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a fluxing question

it should work. Ive tried a couple others too. They leave a little oily film on top of the melt that you have to skim off if your ladle casting. No korode seem to have a little less of this.
 

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a fluxing question

Lloyd, have you ever used sawdust? In particular, cedar sawdust? Been reading that it works very well and may give it a try. The cedar has the added benefit of a nice fragrance. :)
 

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Fluxing

I haven't fluxed a lead pot in 30 years, and cast a lot of bullets. Scrape up the "stuff" and put it in a coffee can. Stop stinking up the world!!
joe b.
 

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fluxing

JoeB, that stuff you scrape off the top and throw away is tin and possibly some antimony. Being about 8 -9 times more expensive than lead, it is pretty wastefull.

I flux about every half hour to 45 minutes, depending upon the alloy that I am working with. Some require more or maybe less fluxing. It keeps the ladle clean, re-integrates the components in the alloy, and makes for better bullets. When I weigh my bullets I seldom have more than a one or two grain difference in weight in a 550 grain PP or 535 grain lube grove bullet. Those that are under or over this tolerance are remelted.

My last time at the range with my 45-70 I had a 9 shot group at 200yds that could be easily covered with a silver dollar.
 

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a fluxing question

Alright I will jump in here and say I once had an old time printer show me that you did not have to flux linotype. This gentleman would simply stir and scrape the sides and bottom and only get what appeared to be dirt and junk. This he would throw away, as far as I know he never fluxed the pots on the lino machines. This guy had been at this for pobably 35 yrs when he showed me this. I have used this somewhat with some degree of success anyone else ? Wes
 

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Discussion Starter #6
a fluxing question

thats why the printers used lynot. + a alloy highter in tin and antimony to repace the tin and ant. that was lost in reusing there lead.
hammerhead357 said:
Alright I will jump in here and say I once had an old time printer show me that you did not have to flux linotype. This gentleman would simply stir and scrape the sides and bottom and only get what appeared to be dirt and junk. This he would throw away, as far as I know he never fluxed the pots on the lino machines. This guy had been at this for pobably 35 yrs when he showed me this. I have used this somewhat with some degree of success anyone else ? Wes
 

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Alloy element segregation

The mush on top of the lead pot is not tin or antimony or arsenic or any oxide of any of these. It is small balls of dirt surrounded by semi-melted alloy. Scrape off the mush, save it, melt it, get it hot, flux it, and you'll have alloy with very little black powder=the dirt. Alloy elements don't segregate or selectively oxidize. A little density testing will prove it to you. Try it.
joe b.
 

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saw dust for fluxing

:)
Greetings from the Great White North.
I started using sawdust for fluxing about a year ago. It works great. I do a lot of wood working and generate a fair bit of sawdust. Go to one of your local lumber yards or any place they cut lumber; such as Home Depot. This is a waste product for them and they give sawdust away for free.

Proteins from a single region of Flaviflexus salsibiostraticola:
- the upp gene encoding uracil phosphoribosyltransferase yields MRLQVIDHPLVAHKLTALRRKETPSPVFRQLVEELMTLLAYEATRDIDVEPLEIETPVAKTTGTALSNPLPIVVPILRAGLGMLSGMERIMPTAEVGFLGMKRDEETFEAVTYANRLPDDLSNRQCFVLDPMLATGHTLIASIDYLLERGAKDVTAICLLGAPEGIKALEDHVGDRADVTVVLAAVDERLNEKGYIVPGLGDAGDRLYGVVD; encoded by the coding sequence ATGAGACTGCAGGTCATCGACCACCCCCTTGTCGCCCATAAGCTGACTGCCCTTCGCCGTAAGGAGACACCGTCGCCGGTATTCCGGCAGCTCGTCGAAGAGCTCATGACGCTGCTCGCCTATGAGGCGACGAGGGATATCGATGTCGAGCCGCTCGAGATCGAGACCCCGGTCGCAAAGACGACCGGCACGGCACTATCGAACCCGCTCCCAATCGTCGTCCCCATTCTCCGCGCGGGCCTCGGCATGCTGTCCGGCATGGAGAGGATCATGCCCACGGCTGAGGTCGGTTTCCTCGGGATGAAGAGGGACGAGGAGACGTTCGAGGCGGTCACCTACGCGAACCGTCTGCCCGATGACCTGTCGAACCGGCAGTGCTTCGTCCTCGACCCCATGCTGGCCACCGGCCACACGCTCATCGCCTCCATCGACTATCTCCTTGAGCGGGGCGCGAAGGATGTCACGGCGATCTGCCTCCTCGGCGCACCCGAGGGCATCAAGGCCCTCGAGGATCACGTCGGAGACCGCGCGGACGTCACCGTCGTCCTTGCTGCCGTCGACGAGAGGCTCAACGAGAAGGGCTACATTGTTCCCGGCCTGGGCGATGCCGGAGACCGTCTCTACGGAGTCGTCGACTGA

Sawdust has a tendancy to retain its moisture when it is piled up so make sure it is dry before you put it into the pot. Best to lay it out in the sun for a while.

Stir the crap out of your melted lead to try and get all the dirt and crud to come to the surface. Cover the entire surface of your melted lead with a layer of sawdust. If you want, light the sawdust so it starts on fire. This will get rid of a lot of the smell. Stir the sawdust and force it down into the melted lead. Keep stirring until everything turns to ash and discard. Repeat as and when necessary.

Kindest regards,
Carpediem
 

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Discussion Starter #9
Re: Alloy element segregation

if they truely do not seperate why is it that my local printer who by the way does flux but says it can be carried to far has lynotype plus a alloy that is higher in tin and antimony then even monotype that is sold to him to replenish the tin and antimony lost when reusing a lynotype alloy. If it cast seperate where is it going? He regularly tests his lead and adjust its content. You wont tell him that they cant seperate.
joeb33050 said:
The mush on top of the lead pot is not tin or antimony or arsenic or any oxide of any of these. It is small balls of dirt surrounded by semi-melted alloy. Scrape off the mush, save it, melt it, get it hot, flux it, and you'll have alloy with very little black powder=the dirt. Alloy elements don't segregate or selectively oxidize. A little density testing will prove it to you. Try it.
joe b.
 

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a fluxing question

I've always been skeptical of the fluxing myself.

I've suspected the flux material is sort of like the stone in stone soup. Put a stone in some boiling water, add some meat, salt, and vegetables and voila' you've got a great soup!

Likewise, add your flux, stir the melt, and voila' the melt is now well mixed.

But I still add some wax anyway - just in case. :roll:
 
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